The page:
"That is just what I have been thinking," Lady Randolph said. "I am at home, of course, here; it does not matter for me, and you are her brother--but she really ought; I think I must speak seriously to her."

"To whom are you going to speak seriously? I hope not to me, my dear aunt," said Sir Tom, coming in. He did not look quite his usual self. He was a little pale, and he had an air about him as of some disagreeable surprise. He had the post-bag in his hand--for there was a post twice a day--and opened it as he spoke. Lady Randolph, with her quick perception, saw at once that something had happened, and jumped at the idea of a first quarrel. It was generally the butler Williams who opened the letter-bag; but he was out of the way, and Sir Tom had taken the office on himself. He took out the contents with a little impatience, throwing across to her her share of the correspondence. "Hallo," he said. "Here is a letter for Lucy from your tutor, Jock. What have you been doing, my young man?"

"Oh, I know what it's about," Jock said in a tone of satisfaction. Sir Tom turned round and looked at him with the letter in his hand, as if he would have liked to throw it at his head.

CHAPTER XIV.

AN UNWILLING MARTYR.

Lucy came into the morning-room shortly after, a little paler than usual, but with none of the agitation about her which Lady Randolph expected from Sir Tom's aspect to see. Lucy was not one to bear any outward traces of emotion. When she wept her eyes recovered rapidly, and after half an hour were no longer red. She had a quiet respect for other people, and a determination not to betray anything which she could not explain, which had the effect of that "proper pride" which is inculcated upon every woman, and yet was something different. Lucy would have died rather than give Lady Randolph ground to suppose that she had quarrelled with her husband, and as she could not explain the matter to her, it was necessary to efface all signs of perturbation as far as that was possible. The elder lady was reading her letters when Lucy came in, but she raised her eyes at once with the keenest watchfulness. Young Lady Randolph was pale--but at no time had she much colour. She came in quite simply, without any explanation or giving of reasons, and sat down in her usual place near the window, from which the suns.h.i.+ne, as it was now afternoon, was beginning to die away. Then Lucy gave a slight start to see a letter placed for her on the little table beside her work. She had few correspondents at any time, and when Jock and Lady Randolph were both at the Hall received scarcely any letters. She took it up and looked at its outside with a little surprise.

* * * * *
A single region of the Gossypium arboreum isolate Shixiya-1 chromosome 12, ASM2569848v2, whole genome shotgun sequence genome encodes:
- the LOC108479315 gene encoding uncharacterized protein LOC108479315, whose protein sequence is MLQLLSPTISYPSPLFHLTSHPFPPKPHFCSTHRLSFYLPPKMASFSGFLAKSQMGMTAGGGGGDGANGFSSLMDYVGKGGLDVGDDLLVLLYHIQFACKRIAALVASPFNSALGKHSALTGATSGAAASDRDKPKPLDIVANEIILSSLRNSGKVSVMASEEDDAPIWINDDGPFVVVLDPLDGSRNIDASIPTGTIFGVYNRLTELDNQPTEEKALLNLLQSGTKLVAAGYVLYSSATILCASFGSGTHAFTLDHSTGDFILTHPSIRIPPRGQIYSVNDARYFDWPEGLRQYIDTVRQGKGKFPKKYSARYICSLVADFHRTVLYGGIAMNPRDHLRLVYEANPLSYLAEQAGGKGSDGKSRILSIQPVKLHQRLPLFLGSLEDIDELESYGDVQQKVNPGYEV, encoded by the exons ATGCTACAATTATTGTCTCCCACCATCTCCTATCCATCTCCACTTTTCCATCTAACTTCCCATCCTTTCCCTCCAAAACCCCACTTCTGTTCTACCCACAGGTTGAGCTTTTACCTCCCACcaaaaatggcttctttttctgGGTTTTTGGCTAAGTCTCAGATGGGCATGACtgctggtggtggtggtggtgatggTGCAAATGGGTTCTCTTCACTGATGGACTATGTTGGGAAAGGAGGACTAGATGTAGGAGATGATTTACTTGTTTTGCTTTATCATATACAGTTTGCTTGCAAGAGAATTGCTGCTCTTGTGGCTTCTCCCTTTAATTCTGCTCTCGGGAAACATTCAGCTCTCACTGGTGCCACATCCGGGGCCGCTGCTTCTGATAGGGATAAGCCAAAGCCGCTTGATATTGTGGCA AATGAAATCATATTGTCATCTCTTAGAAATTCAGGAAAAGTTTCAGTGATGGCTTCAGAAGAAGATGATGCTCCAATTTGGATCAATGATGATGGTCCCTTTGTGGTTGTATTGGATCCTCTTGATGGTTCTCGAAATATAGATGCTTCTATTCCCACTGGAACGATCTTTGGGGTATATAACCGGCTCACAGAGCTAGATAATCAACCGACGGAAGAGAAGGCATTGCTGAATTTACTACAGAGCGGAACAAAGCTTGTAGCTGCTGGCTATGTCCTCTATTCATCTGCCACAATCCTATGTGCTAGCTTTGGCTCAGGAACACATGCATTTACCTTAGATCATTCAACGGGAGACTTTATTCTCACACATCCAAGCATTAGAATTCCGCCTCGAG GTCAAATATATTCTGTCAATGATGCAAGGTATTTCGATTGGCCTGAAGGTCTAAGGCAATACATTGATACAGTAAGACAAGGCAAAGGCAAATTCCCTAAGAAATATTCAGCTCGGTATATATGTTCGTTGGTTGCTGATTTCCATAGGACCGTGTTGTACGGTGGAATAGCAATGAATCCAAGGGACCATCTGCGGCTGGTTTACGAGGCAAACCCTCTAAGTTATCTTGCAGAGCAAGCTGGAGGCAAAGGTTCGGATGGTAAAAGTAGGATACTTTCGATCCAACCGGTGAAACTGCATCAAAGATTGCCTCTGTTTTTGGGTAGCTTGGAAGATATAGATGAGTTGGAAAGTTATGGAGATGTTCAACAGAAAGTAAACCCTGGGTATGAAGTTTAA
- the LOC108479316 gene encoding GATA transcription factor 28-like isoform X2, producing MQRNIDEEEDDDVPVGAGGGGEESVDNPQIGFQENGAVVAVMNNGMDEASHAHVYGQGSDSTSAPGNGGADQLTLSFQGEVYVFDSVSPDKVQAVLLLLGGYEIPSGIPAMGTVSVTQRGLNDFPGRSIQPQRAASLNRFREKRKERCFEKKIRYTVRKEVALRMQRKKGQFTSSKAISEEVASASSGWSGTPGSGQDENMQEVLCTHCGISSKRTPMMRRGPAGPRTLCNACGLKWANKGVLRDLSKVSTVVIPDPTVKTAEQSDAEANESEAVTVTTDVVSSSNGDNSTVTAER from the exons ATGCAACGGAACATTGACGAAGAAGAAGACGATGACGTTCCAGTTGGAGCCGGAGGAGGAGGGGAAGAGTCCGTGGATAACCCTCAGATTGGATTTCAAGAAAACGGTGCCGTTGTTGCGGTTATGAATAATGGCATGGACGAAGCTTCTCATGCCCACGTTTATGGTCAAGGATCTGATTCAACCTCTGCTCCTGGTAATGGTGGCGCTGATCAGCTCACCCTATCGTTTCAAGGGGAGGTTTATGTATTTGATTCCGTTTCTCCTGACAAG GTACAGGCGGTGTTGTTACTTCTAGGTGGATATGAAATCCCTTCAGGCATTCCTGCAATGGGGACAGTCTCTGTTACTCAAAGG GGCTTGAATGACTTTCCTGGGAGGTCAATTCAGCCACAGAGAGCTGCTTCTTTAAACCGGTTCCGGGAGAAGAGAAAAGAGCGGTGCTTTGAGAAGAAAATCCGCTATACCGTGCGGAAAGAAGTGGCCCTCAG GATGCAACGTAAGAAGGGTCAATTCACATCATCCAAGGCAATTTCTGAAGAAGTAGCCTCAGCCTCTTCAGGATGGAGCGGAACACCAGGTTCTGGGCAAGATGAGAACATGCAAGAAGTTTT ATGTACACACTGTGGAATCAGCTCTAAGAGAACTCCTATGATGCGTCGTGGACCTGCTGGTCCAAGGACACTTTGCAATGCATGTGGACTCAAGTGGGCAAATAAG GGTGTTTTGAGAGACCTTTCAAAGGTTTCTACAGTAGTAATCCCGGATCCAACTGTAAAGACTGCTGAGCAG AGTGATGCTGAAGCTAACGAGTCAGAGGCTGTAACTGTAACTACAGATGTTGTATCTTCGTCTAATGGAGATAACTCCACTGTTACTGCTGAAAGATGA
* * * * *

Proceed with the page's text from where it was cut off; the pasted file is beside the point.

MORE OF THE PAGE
"I forgot to tell you, Lucy," the Dowager said at this point, "that there was a letter for you. Tom placed it there. He said it was from Jock's tutor, and I hope sincerely, my dear, it does not mean that Jock has got into any sc.r.a.pe----"

"A sc.r.a.pe," said Lucy, "why should he have got into a sc.r.a.pe?" in unbounded surprise; for this was a thing that never had happened throughout Jock's career.

"Oh, boys are so often in trouble," Lady Randolph said, while Lucy opened her letter in some trepidation. But the first words of the letter disturbed her more than any story about Jock was likely to do. It brought the crisis nearer, and made immediate action almost indispensable. It ran as follows:--

"Dear Lady Randolph--In accordance with Jock's request, which he a.s.sured me was also yours, I have made all the inquiries you wished about the Churchill family. It was not very difficult to do, as there is but one voice in respect to them. Mr. Churchill himself is represented to me as a model of all that a clergyman ought to be.

Whatever we may think of his functions, that he should have all the virtues supposed to be attached to them is desirable in every point of view; and he is a gentleman of good sense and intelligence besides, which is not always implied even in the character of a saint. It seems that the failure of an inheritance, which he had every reason to expect, was the cause of his first disadvantage in the world; and since then, in consonance with that curious natural law which seems so contrary to justice, yet constantly consonant with fact, this evil has been c.u.mulative, and he has had nothing but disappointments ever since. He has a very small living now, and is never likely to get a better, for he is getting old, and patrons, I am told, scarcely venture to give a cure to a man of his age lest it should be said they were gratifying their personal likings at the expense of the people. This seems contrary to abstract justice in such a case; but it is a doctrine of our time to which we must all bow.

Sir Tom Part 9

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Sir Tom Part 9 summary